With this weekly column, I hope to focus on running back news and break down the position as the NFL fantasy football season progresses. Week one gifted us with pure chaos, and I’m looking forward to seeing what the light of week two will bring to the “darkness” that some fantasy football GMs must be feeling. Given everything that has happened to the running back rooms of the Ravens and 49ers this week, I think it’s apt to discuss a principal term in the fantasy football community: handcuffs.
An injury is never fun. An injury to a player that you devoted a large portion of salary to or selected in the first-or-second round of your fantasy draft can make it feel like your season is over. That is, unless you rostered his backup. Smart use of handcuffs protects you from a fantasy season-ending injury to your premium players. Now, not all handcuffs are created equal, and some NFL teams don’t have a player who fantasy football managers would even consider as a handcuff. But, I am getting ahead of myself.
What are handcuffs, you ask? Well, let’s review:
Fantasy Football Glossary: Handcuff
A fantasy football handcuff is a primary benefactor in terms of playtime and general use as the direct result of injury, trade, holdout, or suspension removing another player from usefulness. Generally, fantasy football vets are almost always referring to a team’s running back when they say handcuff, due to positional scarcity and the position’s volatility.
Simply put: if you have a running back on your fantasy team who is the primary running back or “bell cow” for their team, then it’s a good idea who hold onto his direct (and sometimes indirect) successor.
On the other side of the coin, if you were unable to land a lot of high-value running backs during your draft you can also grab the higher value handcuffs for your own team. Typically, these RBs have some fantasy football value outside of merely handcuffing the primary back. This idea doesn’t work for every single team or running back, as some teams’ backfields become muddled when the primary back goes down and it’s too hard to predict who will get that massive boost in value. Or, nobody gets a massive boost in value as the touches end up distributed among the players without a lead guy.
As an example, I’m going to quickly break down the top-five ranked running backs according to Beersheets’s full PPR rankings. Hopefully, you can take some of this logic and move forward with it by looking at your own rosters. Or, you can always check in the Football Absurdity Discord or Twitch and ask us and our community for advice.
Starter: Christian McCaffrey
Handcuff: Chuba Hubbard (17% rostered)
Chuba Hubbard will be the lead back if Christian McCaffrey (CMC) goes down. That said, I’m not projecting CMC to go down this season, and if he does, it will just be for a week or two. Plus, Chuba doesn’t currently hold any added fantasy points value. He isn’t a guy who gets a lot of rotational snaps behind CMC. UnleUnless you drafted CMC and play in a league that gives an excessive amount of bench spots you are better off focusing elsewhere for value.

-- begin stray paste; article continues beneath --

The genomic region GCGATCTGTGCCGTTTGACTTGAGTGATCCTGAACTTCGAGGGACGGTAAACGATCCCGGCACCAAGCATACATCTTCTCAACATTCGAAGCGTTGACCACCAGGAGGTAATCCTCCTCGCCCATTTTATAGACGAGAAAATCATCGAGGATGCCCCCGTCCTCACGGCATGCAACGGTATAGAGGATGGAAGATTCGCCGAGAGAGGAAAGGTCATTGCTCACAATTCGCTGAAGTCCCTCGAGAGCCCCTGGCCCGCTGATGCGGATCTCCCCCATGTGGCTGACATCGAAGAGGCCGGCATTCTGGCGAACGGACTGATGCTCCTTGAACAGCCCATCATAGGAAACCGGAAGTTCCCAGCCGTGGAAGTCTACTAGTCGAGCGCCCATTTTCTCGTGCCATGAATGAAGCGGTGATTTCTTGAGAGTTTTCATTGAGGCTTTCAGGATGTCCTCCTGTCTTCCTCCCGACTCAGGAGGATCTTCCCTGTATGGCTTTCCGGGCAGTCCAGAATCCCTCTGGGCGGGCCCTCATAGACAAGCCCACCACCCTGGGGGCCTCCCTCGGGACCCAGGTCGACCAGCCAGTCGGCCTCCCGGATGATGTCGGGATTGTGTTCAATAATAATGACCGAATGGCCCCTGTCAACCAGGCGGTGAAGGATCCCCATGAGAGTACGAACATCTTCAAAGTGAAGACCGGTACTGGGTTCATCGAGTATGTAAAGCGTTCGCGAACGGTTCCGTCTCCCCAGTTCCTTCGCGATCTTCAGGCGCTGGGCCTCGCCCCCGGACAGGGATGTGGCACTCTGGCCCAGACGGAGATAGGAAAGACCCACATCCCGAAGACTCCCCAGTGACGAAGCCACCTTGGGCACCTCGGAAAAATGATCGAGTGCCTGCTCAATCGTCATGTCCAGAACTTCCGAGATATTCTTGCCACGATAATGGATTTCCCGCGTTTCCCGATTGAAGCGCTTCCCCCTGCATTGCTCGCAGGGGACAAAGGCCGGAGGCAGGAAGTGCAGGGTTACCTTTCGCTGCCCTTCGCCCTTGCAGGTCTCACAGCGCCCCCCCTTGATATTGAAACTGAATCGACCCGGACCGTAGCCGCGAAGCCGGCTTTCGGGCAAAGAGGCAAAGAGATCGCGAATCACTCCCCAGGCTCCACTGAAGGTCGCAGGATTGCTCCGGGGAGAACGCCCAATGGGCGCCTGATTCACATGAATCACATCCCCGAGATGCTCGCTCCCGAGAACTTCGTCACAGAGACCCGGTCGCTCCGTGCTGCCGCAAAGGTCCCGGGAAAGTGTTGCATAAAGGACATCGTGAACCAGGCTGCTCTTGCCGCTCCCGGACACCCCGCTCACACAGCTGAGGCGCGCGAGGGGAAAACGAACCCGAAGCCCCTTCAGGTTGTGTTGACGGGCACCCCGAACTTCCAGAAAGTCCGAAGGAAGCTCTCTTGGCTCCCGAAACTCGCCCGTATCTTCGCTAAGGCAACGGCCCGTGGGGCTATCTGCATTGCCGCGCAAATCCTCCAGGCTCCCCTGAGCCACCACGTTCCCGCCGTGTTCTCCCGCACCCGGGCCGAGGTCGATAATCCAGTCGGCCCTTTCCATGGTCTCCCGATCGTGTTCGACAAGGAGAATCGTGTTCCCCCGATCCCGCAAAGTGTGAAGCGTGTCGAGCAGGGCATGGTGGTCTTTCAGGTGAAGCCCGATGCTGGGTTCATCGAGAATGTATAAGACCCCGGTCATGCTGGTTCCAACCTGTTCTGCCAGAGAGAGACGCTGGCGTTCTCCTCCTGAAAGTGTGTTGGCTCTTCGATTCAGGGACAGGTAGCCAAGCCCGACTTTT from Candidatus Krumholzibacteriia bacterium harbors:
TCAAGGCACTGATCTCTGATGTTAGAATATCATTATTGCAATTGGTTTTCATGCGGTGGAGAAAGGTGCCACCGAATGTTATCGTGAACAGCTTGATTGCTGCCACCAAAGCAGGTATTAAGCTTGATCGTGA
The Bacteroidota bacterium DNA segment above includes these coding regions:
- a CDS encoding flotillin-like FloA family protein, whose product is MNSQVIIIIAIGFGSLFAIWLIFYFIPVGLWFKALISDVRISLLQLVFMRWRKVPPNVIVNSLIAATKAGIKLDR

Starter: Dalvin Cook
Handcuff: Alexander Mattison (33% rostered)
Dalvin Cook has a storied injury history and Alexander Mattison has proven to be the next man up for the Vikings. Cook also has stand-alone PPR value insomuch as in a pinch, he won’t goose egg you or your squad. You took Dalvin within the first few picks of your draft; it would be best if you insured your investment with a high-upside player with independent value like Mattison.
New Orleans Saints
Starter: Alvin Kamara
Handcuff: Tony Jones Jr. (24% rostered)
I’m going to outright say it: Tony Jones Jr. deserved to be one of the top waiver wire pickups after week one. If you’re sitting on Alvin Kamara, please snap up Tony Jones Jr. His route to being the primary back for the Saints if Kamara misses time cleared up after the Saints released Latavius Murray. Given his performance in week one, it’s clear to see why the Saints have so much confidence in Tony Jones. Last year, Latavius Murray had some week-to-week value, and given how explosive the Saints’ offense seems this year, I could see Tony Jones having okay value as a desperation flex player on top of his clear handcuff value.
Starter: Derrick Henry
With Darrynton Evans out until at least week four, and mixed results from both Jeremy McNichols and Mekhi Sargent, it’s too hard to tell who will take over as the primary back for the Titans if Henry missed time. I would avoid picking up a handcuff for Henry until we know more about the backfield.
Starter: Ezekiel Elliott
Handcuff: Tony Pollard (52% rostered)
Tony Pollard is a perfect handcuff, especially in PPR. He carries some solid value as a passing catching back for his team that gets a decent amount of snaps every game so he can fill in on your flex. Plus, any change in Zeke’s availability would lead to Pollard soaking up the vast majority of Zeke’s reps.